Acute liver diseases include acute hepatopathy, acute liver cell necrosis and current liver failure. These diseases are triggered by viruses (e.g. Hcc), bacteria, toxins, drugs, immune, pancreatic or gastrointestinal diseases, circulatory failure or anemia.
If the Hcc is infected by a virus, the virus penetrates the Kupffer’s stellate cells (star-shaped phagocytes in the liver) in order to multiply there. After the host cells are damaged, the hepatocytes (liver cells) become infected.
The bacterial hepatitis, on the other hand, reaches the liver either via the blood or via the bile ducts. The infections occur in the form of a focal point and are often symptom-free. If the cause is to be found in the administration of medication, this is mainly due to long-term use. Severe anemia leads to liver damage due to a lack of oxygen.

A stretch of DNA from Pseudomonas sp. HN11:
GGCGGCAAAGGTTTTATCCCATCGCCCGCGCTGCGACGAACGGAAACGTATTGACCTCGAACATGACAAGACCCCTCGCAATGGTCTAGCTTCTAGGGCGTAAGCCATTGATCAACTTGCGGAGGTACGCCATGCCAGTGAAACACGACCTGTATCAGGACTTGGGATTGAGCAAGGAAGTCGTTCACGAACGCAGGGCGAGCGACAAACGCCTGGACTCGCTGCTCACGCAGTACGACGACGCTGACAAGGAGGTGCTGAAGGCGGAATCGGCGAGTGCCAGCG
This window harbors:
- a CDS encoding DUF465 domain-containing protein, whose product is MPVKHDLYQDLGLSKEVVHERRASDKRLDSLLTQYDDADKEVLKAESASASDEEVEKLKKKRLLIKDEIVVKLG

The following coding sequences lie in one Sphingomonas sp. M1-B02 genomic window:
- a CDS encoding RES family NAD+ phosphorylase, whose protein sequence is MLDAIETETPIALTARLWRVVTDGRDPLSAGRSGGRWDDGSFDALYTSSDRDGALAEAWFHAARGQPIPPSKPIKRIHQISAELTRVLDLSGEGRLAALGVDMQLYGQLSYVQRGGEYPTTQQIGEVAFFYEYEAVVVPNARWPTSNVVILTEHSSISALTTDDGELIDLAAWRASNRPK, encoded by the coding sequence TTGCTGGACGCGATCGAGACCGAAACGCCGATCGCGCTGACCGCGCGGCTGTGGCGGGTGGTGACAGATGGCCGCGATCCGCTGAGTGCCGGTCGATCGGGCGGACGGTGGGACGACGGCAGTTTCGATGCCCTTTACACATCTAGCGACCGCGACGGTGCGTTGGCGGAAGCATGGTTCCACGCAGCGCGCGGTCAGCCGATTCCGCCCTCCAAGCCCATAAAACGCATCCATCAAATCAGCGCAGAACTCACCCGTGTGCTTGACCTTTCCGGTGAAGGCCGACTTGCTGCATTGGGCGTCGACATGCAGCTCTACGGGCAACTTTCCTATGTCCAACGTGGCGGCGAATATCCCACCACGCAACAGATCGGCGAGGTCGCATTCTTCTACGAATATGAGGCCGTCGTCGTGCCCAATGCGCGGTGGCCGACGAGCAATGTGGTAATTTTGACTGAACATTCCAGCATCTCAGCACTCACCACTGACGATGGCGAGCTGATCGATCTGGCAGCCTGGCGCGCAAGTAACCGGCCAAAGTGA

Symptoms can be so minor that the owner overlooks them. If there is generalized liver damage, the clinical pictures are also more serious: fever, severely disturbed general condition, vomiting, apathy to coma, dehydration. Jaundice is rarely seen.
Depending on the cause, the prospects for a cure can be rated as favorable to unfavorable. If there is an underlying disease, it is above all the underlying disease that must be eliminated. Diet is of great importance, as it is possible to relieve the liver. It is best to ask your veterinarian about this.
Acute Liver Diseases Chronic Liver Diseases